Union of every language within group of decidable languages is also decidable?

So I was trying to solve following exercise:

Let $$(L_{i})_{i \in \mathbb{N}}$$ be a family of decidable languages - this means that every $$L_{i}$$ is decidable. Then $$\cup_{i \in \mathbb{N}}L_{i}$$ is also decidable. Right or wrong?

The solution states, that this statement is wrong because we can set $$L_{i}:=\{f(i)\}$$ with $$f : \mathbb{N} \rightarrow H_{0}$$ and will therefore receive $$\cup_{i \in \mathbb{N}}L_{i} = H_{0}$$. At the same time $$L_{i}$$ languages are still decidable, for every $$i \in \mathbb{N}$$ because they are finite.

However I still struggle to understand how exactly a language can be decidable with $$f : \mathbb{N} \rightarrow H_{0}$$, because I thought that $$H_{0}$$ was not decidable.

• The statement is wrong, as is shown by the fact the the infinite union of the $L_i$'s is not decidable. Actually every language over a finite alphabet can be expressed as a countable union of singleton (and hence decidable) sets. – Ariel Aug 10 at 13:36

You don't define $$H_0$$. Presumably it's an undecidable set.
First, $$f : \mathbb{N} \to H_0$$ only means that all the values of $$f(x)$$ are in $$H_0$$, i.e. the image of $$f$$ is a subset of $$H_0$$: $$f(\mathbb{N}) \subseteq H_0$$. The proof of the counterexample involves a stronger property: it constructs a function $$f$$ whose image is exactly $$H_0$$, that is, $$f(\mathbb{N}) = H_0$$.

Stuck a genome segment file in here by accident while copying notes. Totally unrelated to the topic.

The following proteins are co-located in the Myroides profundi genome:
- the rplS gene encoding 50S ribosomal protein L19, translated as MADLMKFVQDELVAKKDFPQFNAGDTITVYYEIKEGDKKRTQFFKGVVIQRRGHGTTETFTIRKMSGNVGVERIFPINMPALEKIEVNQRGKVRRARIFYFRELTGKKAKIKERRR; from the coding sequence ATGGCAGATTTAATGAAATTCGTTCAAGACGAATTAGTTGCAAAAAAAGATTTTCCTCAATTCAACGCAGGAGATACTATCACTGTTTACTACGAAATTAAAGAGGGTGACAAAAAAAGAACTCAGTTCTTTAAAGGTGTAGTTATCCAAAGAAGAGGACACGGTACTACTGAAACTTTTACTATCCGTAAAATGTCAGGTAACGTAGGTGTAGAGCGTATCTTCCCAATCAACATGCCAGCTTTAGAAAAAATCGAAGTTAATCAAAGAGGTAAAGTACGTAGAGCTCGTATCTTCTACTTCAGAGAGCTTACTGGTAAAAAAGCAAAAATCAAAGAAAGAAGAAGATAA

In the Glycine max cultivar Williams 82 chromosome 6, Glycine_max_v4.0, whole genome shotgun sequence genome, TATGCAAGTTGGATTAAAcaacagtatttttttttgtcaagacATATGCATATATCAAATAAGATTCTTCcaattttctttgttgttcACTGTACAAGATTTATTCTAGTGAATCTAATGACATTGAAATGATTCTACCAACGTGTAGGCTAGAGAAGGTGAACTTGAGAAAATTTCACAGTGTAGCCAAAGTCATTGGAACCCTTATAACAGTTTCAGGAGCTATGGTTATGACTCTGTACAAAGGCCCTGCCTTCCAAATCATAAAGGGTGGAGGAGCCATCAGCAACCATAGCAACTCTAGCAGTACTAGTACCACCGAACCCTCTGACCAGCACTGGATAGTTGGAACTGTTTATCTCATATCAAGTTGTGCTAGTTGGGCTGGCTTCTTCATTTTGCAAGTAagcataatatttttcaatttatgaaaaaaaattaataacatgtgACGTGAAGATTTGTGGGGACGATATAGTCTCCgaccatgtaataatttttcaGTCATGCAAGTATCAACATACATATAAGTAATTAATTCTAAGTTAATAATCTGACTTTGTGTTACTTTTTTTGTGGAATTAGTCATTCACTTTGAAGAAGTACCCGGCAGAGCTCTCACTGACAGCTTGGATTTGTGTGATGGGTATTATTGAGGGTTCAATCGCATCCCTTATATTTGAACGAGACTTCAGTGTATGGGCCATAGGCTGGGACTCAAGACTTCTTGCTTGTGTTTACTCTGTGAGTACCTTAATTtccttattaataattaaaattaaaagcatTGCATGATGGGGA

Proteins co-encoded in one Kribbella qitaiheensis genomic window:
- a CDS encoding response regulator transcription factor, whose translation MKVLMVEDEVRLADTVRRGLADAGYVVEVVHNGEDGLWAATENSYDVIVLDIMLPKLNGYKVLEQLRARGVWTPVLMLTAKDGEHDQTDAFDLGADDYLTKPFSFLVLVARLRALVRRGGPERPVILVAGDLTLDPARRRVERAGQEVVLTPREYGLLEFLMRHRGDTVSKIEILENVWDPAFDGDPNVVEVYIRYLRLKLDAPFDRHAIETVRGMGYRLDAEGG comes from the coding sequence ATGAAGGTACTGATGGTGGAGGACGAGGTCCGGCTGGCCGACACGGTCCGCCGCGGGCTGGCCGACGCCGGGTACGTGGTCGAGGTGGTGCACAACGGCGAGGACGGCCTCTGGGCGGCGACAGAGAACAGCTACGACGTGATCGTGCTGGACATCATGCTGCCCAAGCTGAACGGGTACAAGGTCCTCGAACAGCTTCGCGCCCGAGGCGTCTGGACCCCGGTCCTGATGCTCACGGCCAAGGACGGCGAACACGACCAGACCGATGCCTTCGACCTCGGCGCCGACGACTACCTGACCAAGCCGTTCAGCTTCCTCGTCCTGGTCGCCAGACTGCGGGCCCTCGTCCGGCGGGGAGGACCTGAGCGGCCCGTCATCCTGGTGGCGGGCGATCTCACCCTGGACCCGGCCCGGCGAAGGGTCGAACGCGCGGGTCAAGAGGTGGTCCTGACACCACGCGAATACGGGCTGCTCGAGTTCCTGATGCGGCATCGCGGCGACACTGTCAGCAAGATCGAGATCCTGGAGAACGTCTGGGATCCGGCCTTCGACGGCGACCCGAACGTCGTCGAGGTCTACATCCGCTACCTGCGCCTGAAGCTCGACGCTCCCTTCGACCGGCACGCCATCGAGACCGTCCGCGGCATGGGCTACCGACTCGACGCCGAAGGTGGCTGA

Second, the image of a recursive set by a recursive function is not necessarily recursive. It's obviously recursively enumerable, by definition of “recursively enumerable”: if $$g$$ is recursive, then it's partial recursive, and $$g(\mathbb{N})$$ is a recursively enumerable set. But $$g(\mathbb{N})$$ might not be recursive. For example, consider a function $$g$$ whose input is an encoding of a program (that doesn't take arguments) and an integer: $$g(\langle P,n\rangle)$$ which runs $$P$$ for $$n$$ steps and returns $$\langle P\rangle$$ if $$P$$ terminates in less than $$n$$ steps and $$0$$ otherwise. The function $$g$$ is recursive (its definition is an algorithm to run it), but its image is the set of encodings of terminating programs, which is not decidable. Coming back to our original problem, it's possible to have a recursive $$f$$ such that $$f(\mathbb{N}) = H_0$$ but $$H_0$$ is not recursive.
Third, $$f$$ might not be recursive anyway. (And if you apply the previous paragraph, you'll notice that it can't be recursive if $$H_0$$ is not recursively enumerable.) All you know is that there exists a function $$f$$ such that $$f(\mathbb{N}) = H_0$$. An example of how to define this function is: $$f(x) = x$$ if $$x \in H_0$$ and $$f(x) = h_0$$ if $$x \notin H_0$$, where $$h_0$$ is the smallest element of $$H_0$$. This is a perfectly good mathematical definition, but it isn't an algorithmic definition: since $$H_0$$ isn't decidable, there's no algorithm to choose between the case $$x \in H_0$$ and the case $$x \notin H_0$$.
Intuitively speaking, to decide whether $$x \in \bigcup_{i\in\mathbb{N}} L_i$$, you need to figure out which $$i$$ to check, then check whether $$x \in L_i$$. But there's no reason why there would be an algorithmic way to pick $$i$$. (And to make things worse, $$x$$ might be in multiple $$L_i$$, possibly infinitely many — but the proposed property is wrong even if the $$L_i$$ are disjoint, as seen with the example of singletons which can easily be renumbered to make them distinct and therefore disjoint.)